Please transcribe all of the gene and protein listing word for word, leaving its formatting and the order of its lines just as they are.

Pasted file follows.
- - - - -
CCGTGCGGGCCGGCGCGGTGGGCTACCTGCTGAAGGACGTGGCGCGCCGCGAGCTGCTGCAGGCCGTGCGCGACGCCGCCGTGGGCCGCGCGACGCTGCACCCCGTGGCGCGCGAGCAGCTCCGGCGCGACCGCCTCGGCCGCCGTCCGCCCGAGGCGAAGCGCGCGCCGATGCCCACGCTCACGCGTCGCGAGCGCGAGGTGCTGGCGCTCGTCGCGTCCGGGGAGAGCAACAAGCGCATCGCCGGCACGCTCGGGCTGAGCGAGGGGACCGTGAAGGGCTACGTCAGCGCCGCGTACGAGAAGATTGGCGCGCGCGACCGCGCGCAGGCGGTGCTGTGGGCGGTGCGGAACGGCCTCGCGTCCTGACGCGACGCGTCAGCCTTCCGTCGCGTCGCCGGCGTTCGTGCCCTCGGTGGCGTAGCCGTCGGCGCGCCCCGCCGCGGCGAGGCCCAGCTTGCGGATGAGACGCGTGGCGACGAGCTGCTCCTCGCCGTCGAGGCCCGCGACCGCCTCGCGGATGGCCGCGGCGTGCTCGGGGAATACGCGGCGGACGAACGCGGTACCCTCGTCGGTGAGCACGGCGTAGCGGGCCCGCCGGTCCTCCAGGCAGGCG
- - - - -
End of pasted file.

CCGTGCGGGCCGGCGCGGTGGGCTACCTGCTGAAGGACGTGGCGCGCCGCGAGCTGCTGCAGGCCGTGCGCGACGCCGCCGTGGGCCGCGCGACGCTGCACCCCGTGGCGCGCGAGCAGCTCCGGCGCGACCGCCTCGGCCGCCGTCCGCCCGAGGCGAAGCGCGCGCCGATGCCCACGCTCACGCGTCGCGAGCGCGAGGTGCTGGCGCTCGTCGCGTCCGGGGAGAGCAACAAGCGCATCGCCGGCACGCTCGGGCTGAGCGAGGGGACCGTGAAGGGCTACGTCAGCGCCGCGTACGAGAAGATTGGCGCGCGCGACCGCGCGCAGGCGGTGCTGTGGGCGGTGCGGAACGGCCTCGCGTCCTGACGCGACGCGTCAGCCTTCCGTCGCGTCGCCGGCGTTCGTGCCCTCGGTGGCGTAGCCGTCGGCGCGCCCCGCCGCGGCGAGGCCCAGCTTGCGGATGAGACGCGTGGCGACGAGCTGCTCCTCGCCGTCGAGGCCCGCGACCGCCTCGCGGATGGCCGCGGCGTGCTCGGGGAATACGCGGCGGACGAACGCGGTACCCTCGTCGGTGAGCACGGCGTAGCGGGCCCGCCGGTCCTCCAGGCAGGCG